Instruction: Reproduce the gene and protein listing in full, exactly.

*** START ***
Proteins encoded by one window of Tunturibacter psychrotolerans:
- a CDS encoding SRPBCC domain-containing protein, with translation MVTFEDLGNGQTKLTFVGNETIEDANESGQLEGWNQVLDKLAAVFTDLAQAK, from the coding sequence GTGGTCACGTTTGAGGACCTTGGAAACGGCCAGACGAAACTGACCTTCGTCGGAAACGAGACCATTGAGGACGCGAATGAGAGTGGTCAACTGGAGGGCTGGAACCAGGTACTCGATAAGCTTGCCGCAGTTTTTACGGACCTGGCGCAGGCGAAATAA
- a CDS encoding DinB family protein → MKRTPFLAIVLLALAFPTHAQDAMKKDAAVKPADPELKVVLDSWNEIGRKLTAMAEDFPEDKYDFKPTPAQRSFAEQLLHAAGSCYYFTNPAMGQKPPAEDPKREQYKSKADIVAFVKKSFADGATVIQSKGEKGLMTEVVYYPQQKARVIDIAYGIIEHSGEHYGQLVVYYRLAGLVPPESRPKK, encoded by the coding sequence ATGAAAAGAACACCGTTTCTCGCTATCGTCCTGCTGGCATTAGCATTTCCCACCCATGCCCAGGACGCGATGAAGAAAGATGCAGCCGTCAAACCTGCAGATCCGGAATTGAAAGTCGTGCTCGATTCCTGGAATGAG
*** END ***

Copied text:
Proteins encoded by one window of Tunturibacter psychrotolerans:
- a CDS encoding SRPBCC domain-containing protein, with translation MVTFEDLGNGQTKLTFVGNETIEDANESGQLEGWNQVLDKLAAVFTDLAQAK, from the coding sequence GTGGTCACGTTTGAGGACCTTGGAAACGGCCAGACGAAACTGACCTTCGTCGGAAACGAGACCATTGAGGACGCGAATGAGAGTGGTCAACTGGAGGGCTGGAACCAGGTACTCGATAAGCTTGCCGCAGTTTTTACGGACCTGGCGCAGGCGAAATAA
- a CDS encoding DinB family protein → MKRTPFLAIVLLALAFPTHAQDAMKKDAAVKPADPELKVVLDSWNEIGRKLTAMAEDFPEDKYDFKPTPAQRSFAEQLLHAAGSCYYFTNPAMGQKPPAEDPKREQYKSKADIVAFVKKSFADGATVIQSKGEKGLMTEVVYYPQQKARVIDIAYGIIEHSGEHYGQLVVYYRLAGLVPPESRPKK, encoded by the coding sequence ATGAAAAGAACACCGTTTCTCGCTATCGTCCTGCTGGCATTAGCATTTCCCACCCATGCCCAGGACGCGATGAAGAAAGATGCAGCCGTCAAACCTGCAGATCCGGAATTGAAAGTCGTGCTCGATTCCTGGAATGAG